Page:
If you haven’t noticed, the latest digital craze is Pokémon Go, a mobile game that uses GPS-locating to permit players to wander around the real world to interact with the Pokémon characters and locations on their phone or tablet screen. Businesses are cashing in on its popularity in droves by offering discounts to players or capitalizing on nearby “Gyms” (a location where players digitally compete against one another) and “Pokéstops” (a location where a player can acquire in-game items in a scavenger hunt style process) that attract players to the area. This is just phase one according to John Hanke, CEO of Niantic (one of the game’s creators) who announced plans to begin offering sponsored locations within the game which will help companies drive business directly to a storefront or area, because a player must physically visit the area to interact with a Gym or Pokéstop.

Before your community jumps on the Pokémon Go train and tries to secure sponsored location status, consider some of the liabilities that may arise from participating in the game. First, refer to the news story out of O’Fallon, Missouri where four armed men used the “Lure Module” feature of the game to attract players to a specific Pokéstop and then mug them. If this Pokéstop was on your property, you most likely would not be liable for the actions of the third party (the muggers), but your community would face a lot of bad P.R. that may scare away potential renters and frighten current residents.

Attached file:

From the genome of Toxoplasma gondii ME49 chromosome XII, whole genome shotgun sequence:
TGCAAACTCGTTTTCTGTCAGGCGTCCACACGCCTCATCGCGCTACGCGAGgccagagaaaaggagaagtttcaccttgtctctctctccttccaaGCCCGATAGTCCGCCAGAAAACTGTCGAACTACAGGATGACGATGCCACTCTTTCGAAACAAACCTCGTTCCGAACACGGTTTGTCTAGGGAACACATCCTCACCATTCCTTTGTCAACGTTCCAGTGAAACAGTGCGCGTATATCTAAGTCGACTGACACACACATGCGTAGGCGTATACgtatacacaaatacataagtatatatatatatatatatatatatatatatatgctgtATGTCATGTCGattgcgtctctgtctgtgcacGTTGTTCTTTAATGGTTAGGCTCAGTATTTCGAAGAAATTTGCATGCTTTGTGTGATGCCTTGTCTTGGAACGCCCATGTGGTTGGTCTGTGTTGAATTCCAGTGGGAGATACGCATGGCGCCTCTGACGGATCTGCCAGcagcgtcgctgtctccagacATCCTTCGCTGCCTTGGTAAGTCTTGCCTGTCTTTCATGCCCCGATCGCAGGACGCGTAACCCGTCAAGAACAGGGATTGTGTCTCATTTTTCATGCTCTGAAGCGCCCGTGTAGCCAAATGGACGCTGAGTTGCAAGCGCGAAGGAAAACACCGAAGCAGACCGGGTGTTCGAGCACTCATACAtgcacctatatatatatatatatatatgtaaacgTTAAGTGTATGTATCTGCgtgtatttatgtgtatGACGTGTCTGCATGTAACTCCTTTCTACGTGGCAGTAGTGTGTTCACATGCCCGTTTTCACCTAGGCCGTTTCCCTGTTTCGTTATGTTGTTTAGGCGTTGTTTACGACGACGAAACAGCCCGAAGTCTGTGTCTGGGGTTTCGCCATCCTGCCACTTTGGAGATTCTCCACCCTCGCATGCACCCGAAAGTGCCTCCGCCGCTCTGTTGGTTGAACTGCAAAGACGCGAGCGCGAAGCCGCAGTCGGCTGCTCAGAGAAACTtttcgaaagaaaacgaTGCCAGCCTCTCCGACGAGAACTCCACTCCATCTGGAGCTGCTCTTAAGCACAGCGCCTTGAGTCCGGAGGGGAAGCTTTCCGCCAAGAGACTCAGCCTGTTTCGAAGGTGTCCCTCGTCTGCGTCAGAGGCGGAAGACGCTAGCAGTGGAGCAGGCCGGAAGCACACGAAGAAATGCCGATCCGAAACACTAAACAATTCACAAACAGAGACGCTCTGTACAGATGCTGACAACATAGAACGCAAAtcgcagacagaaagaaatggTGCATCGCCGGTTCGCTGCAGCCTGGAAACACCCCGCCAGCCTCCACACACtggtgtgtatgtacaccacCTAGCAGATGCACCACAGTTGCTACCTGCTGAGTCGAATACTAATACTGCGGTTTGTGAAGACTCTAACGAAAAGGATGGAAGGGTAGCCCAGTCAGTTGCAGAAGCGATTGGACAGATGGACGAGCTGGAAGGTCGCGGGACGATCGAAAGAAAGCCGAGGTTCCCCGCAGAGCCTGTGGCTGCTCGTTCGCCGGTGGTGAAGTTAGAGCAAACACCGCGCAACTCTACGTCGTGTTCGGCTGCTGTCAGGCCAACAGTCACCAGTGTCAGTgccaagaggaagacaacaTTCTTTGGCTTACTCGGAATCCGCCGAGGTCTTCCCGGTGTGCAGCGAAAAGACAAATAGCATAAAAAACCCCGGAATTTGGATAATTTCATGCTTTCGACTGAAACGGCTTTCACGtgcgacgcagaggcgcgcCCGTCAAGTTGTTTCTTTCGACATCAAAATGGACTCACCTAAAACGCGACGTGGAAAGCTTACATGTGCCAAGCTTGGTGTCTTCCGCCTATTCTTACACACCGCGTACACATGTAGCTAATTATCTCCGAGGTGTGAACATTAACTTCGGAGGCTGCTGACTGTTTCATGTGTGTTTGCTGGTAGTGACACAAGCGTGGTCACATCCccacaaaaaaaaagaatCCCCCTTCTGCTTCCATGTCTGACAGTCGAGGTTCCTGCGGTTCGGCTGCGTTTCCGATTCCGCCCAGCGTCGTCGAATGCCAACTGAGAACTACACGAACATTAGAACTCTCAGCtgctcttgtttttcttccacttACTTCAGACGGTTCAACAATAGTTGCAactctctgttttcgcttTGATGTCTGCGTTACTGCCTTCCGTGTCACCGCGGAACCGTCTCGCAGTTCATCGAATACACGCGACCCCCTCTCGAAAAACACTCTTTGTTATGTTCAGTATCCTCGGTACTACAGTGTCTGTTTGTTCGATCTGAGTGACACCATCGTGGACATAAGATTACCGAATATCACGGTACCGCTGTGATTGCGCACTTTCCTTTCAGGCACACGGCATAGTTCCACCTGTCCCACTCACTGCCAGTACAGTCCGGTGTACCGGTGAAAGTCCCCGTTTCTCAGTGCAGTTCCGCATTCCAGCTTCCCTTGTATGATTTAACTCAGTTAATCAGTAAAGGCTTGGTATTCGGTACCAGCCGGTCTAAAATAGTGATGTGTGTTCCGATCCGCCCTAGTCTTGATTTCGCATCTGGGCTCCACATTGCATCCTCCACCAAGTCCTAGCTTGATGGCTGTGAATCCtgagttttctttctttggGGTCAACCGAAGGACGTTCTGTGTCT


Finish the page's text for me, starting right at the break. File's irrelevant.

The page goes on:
Additionally, becoming a sponsored location doesn’t necessarily equate as a great benefit in the Denver rental market. Most apartment complexes aren’t struggling to fill their units; so the additional attention from a Pokéstop will most likely materialize in the form of loitering youths and additional vehicle traffic from distracted drivers playing the game. A Pokémon Gym would be even more detrimental because these Gyms are places where players on different teams compete in a “King of the Hill” style contest. Since the players must be in the immediate area and are often in direct competition, squabbling, bickering, and physical altercations may occur. Because a sponsored location would likely be a public and distinguishable place (like your leasing office), it would be wise to completely avoid Pokémon Gym sponsorships.

There are benefits to associating your property with the game, like promoting a Pokéstop on property as an amenity. However, we suggest sticking to low-risk resident outreach activities like organizing a group walk around the neighborhood to hit up other Pokéstops and catch Pokémon; at least until Pokémon Go has been fully launched and the scope of the effects of the game can be clearly analyzed.